CPRA vs CCPA: California's privacy laws explained

Morgan Sullivan
April 1st, 2022 · 8 min read

CPRA vs CCPA: Key Differences

The California Consumer Privacy Act (CCPA) was passed in 2018.

A first for comprehensive privacy regulation in the US, the CCPA established landmark data rights for California consumers and created new requirements for businesses processing the personal data of California residents.

In 2020, the California Privacy Rights Act (CPRA) was passed. The CPRA amends the CCPA––modifying its scope, expanding consumer rights, and adding additional regulations around commercial data collection and processing.

For businesses operating in California or marketing their goods and services to California residents, these privacy laws can impact digital operations significantly. As these laws come into full force, effective CCPA/CPRA compliance will be crucial for avoiding fines and maintaining consumer trust.

Keep reading to learn about the differences between the CCPA and CPRA, plus how they will affect your business in the future.

Looking to take a deeper dive? Check out the full CCPA text and then explore the differences for yourself with Transcend’s full CPRA text.

Increased data processing thresholds

Under the CPRA, businesses must process the personal data of at least 100,000 consumers––doubling the CCPA’s 50,000 threshold.

Impact: Many small and medium sized businesses may end up exempt.

To be clear, the data processing threshold is not the only way an entity can trigger the CPRA. The CRPA also applies to any business which:

  • Has a gross annual revenue exceeding $25 million

  • Buys, sells, or shares personal data for 100,000 or more California residents

  • Derives 50% or more of annual revenue from selling or sharing California residents’ personal data

If a business meets any of these criteria, the CPRA applies.

Additional consumer rights

The CPRA amended the CCPA to add four new consumer rights.

Right to correction: Consumers have the right to correct inaccuracies in their own personal data held by an organization.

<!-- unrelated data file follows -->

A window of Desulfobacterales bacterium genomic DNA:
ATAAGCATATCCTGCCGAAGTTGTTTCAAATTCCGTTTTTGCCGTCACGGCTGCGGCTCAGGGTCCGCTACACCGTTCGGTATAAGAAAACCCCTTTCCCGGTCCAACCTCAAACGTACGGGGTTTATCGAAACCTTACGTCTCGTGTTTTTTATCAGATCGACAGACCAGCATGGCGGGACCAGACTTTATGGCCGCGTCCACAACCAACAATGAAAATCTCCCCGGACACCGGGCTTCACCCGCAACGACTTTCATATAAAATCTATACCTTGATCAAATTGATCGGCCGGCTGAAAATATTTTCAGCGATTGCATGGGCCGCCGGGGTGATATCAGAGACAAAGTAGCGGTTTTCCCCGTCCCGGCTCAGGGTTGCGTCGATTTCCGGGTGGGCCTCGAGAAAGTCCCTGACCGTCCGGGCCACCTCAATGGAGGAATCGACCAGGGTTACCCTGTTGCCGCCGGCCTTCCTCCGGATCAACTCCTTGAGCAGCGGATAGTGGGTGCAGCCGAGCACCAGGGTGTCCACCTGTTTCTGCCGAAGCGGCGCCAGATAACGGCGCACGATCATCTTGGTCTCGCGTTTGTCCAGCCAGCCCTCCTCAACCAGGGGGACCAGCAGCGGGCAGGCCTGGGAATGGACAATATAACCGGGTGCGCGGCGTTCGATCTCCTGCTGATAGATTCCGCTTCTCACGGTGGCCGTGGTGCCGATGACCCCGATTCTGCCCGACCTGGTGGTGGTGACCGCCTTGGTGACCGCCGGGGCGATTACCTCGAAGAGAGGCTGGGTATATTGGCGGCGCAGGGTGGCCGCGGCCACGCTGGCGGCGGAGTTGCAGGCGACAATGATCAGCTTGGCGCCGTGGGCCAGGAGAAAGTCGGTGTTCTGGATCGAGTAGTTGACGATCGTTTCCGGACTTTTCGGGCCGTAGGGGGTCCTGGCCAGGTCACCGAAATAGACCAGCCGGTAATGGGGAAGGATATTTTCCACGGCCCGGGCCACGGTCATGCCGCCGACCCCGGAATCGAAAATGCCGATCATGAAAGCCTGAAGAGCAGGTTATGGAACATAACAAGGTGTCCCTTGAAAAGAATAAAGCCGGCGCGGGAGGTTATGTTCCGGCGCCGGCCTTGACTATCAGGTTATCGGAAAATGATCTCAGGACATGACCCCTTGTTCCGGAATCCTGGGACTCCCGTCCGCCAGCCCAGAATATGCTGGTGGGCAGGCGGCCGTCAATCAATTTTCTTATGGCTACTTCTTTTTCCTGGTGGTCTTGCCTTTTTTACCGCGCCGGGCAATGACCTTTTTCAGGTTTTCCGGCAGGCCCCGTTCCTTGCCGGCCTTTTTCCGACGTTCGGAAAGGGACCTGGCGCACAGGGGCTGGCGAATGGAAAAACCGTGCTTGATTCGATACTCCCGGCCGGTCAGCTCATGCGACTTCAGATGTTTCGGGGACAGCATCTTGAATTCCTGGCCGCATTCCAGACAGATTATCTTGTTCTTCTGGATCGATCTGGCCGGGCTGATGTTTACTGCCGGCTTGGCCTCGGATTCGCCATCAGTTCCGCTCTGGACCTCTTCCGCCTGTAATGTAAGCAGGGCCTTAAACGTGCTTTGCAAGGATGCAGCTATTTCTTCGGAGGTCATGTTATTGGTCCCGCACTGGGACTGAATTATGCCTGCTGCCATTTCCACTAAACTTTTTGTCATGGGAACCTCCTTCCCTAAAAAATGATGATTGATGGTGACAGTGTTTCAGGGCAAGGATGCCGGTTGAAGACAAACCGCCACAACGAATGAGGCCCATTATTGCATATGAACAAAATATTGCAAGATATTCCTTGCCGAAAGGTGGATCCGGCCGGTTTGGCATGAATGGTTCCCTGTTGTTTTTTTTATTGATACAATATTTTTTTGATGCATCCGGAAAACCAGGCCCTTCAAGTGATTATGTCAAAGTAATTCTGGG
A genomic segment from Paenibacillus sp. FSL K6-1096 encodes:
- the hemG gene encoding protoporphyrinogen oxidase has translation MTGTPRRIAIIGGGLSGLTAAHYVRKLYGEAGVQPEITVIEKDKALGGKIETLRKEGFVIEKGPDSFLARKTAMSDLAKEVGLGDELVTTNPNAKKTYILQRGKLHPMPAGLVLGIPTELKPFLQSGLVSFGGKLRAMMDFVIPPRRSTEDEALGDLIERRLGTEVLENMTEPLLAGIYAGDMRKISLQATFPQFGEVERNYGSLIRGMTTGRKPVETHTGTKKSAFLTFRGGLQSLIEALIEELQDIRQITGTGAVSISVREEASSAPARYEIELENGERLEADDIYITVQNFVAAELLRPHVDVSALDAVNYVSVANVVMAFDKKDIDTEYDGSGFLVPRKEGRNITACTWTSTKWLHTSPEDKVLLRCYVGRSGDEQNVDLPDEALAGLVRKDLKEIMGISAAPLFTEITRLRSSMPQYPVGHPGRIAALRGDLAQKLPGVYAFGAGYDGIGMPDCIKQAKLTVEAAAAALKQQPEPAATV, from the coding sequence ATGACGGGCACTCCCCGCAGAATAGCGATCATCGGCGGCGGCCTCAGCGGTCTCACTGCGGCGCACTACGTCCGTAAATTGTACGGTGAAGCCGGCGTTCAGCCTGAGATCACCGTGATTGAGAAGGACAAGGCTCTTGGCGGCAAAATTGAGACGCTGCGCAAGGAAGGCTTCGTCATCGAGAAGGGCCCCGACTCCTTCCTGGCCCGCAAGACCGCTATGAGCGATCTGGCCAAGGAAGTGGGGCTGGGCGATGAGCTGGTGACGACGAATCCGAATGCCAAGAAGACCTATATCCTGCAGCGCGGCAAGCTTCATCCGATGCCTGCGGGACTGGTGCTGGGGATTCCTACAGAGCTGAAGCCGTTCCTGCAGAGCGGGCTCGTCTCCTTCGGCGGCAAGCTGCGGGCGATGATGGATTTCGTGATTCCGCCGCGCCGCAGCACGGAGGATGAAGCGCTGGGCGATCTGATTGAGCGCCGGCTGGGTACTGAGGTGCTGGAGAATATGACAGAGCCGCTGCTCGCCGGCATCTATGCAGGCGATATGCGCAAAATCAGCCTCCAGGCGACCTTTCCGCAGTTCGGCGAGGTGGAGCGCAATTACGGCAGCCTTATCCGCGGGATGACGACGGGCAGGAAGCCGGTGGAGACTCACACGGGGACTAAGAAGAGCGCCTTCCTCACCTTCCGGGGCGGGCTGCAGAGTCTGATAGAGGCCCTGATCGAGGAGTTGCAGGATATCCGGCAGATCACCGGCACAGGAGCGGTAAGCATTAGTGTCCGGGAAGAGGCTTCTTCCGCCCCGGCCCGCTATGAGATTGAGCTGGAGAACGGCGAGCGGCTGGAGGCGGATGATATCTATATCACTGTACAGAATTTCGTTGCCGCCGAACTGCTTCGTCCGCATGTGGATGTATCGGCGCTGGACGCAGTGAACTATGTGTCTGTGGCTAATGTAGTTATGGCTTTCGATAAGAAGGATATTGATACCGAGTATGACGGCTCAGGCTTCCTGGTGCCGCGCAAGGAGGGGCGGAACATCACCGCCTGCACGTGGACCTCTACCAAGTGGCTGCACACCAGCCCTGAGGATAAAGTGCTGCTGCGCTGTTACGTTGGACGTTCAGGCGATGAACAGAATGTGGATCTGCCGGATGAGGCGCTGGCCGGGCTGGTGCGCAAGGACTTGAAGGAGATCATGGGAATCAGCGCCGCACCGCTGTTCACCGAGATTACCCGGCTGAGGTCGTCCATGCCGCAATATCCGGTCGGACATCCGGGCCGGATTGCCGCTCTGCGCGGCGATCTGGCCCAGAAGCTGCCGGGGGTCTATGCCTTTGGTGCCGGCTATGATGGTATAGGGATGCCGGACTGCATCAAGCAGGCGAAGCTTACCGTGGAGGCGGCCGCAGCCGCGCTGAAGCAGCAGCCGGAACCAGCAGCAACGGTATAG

Right to limit sensitive personal information: If a business collects a consumer’s sensitive personal data, the consumer can request that the business limit that data’s use to what’s “necessary to perform the services or provide the goods reasonably expected by an average consumer.”

Automated decision making - right to access and opt-out: Businesses must respond to consumer requests for information about the logic behind automated decision-making and the likely outcome of those processes.

Consumers may opt-out of automated decision-making, including profiling, in regards to their “performance at work, economic situation, health, personal preferences, interests, reliability, behavior, location, or movements.”

Right to data portability: Consumers can ask a business to transmit their personal data to another business.

Expanded existing consumer rights

Right to know: Under the CCPA, consumers may request information about the personally identifiable information (PII), as well as the categories of PII a business collects and sells. The CPRA expands this right to include the data a business shares.

It also expands the timeframe for which a consumer can request that information. A consumer may request information beyond the standard 12 months prior window with two caveats:

  • The data was collected on or after January 1, 2022

  • Fulfilling the request is possible and doesn’t require “disproportionate” effort.

Businesses are not obligated to keep data for a set period of time, so though a consumer may make requests, the data may not be available.

Right to opt out: The CPRA allows consumers to opt out of both data sale and data sharing. Under the CCPA, they could only opt out of data sale. The CPRA defines data sharing as:

“sharing, renting, releasing, disclosing, disseminating, making available, transferring, or otherwise communicating orally, in writing, or by electronic or other means, a consumer’s personal information by the business to a third party”

An action counts as sharing whether or not money was exchanged.

Right to delete: Though the CPRA maintained the same basic ‘Right to delete’ framework, it added additional guidance about moving these requests downstream.

Under the CPRA, after receiving a consumer data deletion request, businesses must pass the request to any third parties to whom the consumer’s data was shared or sold—instructing they delete the data as well.

The CPRA does offer a few exceptions to this rule, including if the consumer’s data is necessary for completing a requested transaction, part of a security incident, or part of a server log necessary for debugging an error.